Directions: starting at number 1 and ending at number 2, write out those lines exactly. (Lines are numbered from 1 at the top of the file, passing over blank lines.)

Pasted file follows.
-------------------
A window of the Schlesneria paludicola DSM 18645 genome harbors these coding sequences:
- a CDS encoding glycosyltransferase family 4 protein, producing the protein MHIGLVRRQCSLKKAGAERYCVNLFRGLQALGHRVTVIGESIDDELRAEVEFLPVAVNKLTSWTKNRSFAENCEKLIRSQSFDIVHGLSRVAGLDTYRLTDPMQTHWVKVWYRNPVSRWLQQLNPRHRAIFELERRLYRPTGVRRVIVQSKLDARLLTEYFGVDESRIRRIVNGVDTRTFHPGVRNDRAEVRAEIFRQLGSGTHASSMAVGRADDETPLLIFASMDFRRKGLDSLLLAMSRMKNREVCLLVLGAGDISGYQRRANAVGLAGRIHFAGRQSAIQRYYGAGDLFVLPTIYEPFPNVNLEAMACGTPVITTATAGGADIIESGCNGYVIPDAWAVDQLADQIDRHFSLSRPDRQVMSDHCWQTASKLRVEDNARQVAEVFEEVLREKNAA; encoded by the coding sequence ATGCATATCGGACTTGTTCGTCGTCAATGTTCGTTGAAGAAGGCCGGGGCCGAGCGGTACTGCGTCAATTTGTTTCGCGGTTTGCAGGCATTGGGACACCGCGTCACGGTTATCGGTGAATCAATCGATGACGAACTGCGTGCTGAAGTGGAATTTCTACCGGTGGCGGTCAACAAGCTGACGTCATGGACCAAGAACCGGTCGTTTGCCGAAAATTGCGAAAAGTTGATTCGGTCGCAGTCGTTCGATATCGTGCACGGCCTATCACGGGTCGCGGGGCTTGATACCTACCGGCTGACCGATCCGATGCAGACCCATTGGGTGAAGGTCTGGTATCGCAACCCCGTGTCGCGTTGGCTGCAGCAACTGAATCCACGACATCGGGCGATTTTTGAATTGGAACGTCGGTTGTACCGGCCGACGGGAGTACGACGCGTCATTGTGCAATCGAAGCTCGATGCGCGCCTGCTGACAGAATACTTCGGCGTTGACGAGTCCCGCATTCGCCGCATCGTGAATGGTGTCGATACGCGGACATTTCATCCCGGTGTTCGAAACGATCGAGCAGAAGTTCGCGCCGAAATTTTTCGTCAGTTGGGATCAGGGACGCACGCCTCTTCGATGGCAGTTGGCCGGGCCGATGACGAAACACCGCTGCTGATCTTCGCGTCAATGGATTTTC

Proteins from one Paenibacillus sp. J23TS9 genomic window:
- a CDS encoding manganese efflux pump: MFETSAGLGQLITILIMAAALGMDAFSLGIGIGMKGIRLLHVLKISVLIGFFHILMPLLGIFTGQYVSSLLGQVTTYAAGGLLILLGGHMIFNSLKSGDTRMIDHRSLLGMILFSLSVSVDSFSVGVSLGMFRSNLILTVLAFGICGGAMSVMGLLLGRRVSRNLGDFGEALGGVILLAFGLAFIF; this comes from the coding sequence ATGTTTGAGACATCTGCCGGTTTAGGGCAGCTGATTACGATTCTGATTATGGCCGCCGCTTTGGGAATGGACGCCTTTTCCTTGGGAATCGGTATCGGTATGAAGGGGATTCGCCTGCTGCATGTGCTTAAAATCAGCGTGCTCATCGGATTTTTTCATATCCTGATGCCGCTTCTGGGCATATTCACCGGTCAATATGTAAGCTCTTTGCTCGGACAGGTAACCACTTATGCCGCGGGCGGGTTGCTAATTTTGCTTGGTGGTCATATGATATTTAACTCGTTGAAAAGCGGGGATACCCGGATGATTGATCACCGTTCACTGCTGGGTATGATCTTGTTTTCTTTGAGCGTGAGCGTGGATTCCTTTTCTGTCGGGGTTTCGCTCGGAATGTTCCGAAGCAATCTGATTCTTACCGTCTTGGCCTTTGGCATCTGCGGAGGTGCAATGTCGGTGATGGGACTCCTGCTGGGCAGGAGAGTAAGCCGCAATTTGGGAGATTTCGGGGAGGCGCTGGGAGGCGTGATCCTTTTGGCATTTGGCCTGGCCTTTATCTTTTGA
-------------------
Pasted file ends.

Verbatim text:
A window of the Schlesneria paludicola DSM 18645 genome harbors these coding sequences:
- a CDS encoding glycosyltransferase family 4 protein, producing the protein MHIGLVRRQCSLKKAGAERYCVNLFRGLQALGHRVTVIGESIDDELRAEVEFLPVAVNKLTSWTKNRSFAENCEKLIRSQSFDIVHGLSRVAGLDTYRLTDPMQTHWVKVWYRNPVSRWLQQLNPRHRAIFELERRLYRPTGVRRVIVQSKLDARLLTEYFGVDESRIRRIVNGVDTRTFHPGVRNDRAEVRAEIFRQLGSGTHASSMAVGRADDETPLLIFASMDFRRKGLDSLLLAMSRMKNREVCLLVLGAGDISGYQRRANAVGLAGRIHFAGRQSAIQRYYGAGDLFVLPTIYEPFPNVNLEAMACGTPVITTATAGGADIIESGCNGYVIPDAWAVDQLADQIDRHFSLSRPDRQVMSDHCWQTASKLRVEDNARQVAEVFEEVLREKNAA; encoded by the coding sequence ATGCATATCGGACTTGTTCGTCGTCAATGTTCGTTGAAGAAGGCCGGGGCCGAGCGGTACTGCGTCAATTTGTTTCGCGGTTTGCAGGCATTGGGACACCGCGTCACGGTTATCGGTGAATCAATCGATGACGAACTGCGTGCTGAAGTGGAATTTCTACCGGTGGCGGTCAACAAGCTGACGTCATGGACCAAGAACCGGTCGTTTGCCGAAAATTGCGAAAAGTTGATTCGGTCGCAGTCGTTCGATATCGTGCACGGCCTATCACGGGTCGCGGGGCTTGATACCTACCGGCTGACCGATCCGATGCAGACCCATTGGGTGAAGGTCTGGTATCGCAACCCCGTGTCGCGTTGGCTGCAGCAACTGAATCCACGACATCGGGCGATTTTTGAATTGGAACGTCGGTTGTACCGGCCGACGGGAGTACGACGCGTCATTGTGCAATCGAAGCTCGATGCGCGCCTGCTGACAGAATACTTCGGCGTTGACGAGTCCCGCATTCGCCGCATCGTGAATGGTGTCGATACGCGGACATTTCATCCCGGTGTTCGAAACGATCGAGCAGAAGTTCGCGCCGAAATTTTTCGTCAGTTGGGATCAGGGACGCACGCCTCTTCGATGGCAGTTGGCCGGGCCGATGACGAAACACCGCTGCTGATCTTCGCGTCAATGGATTTTC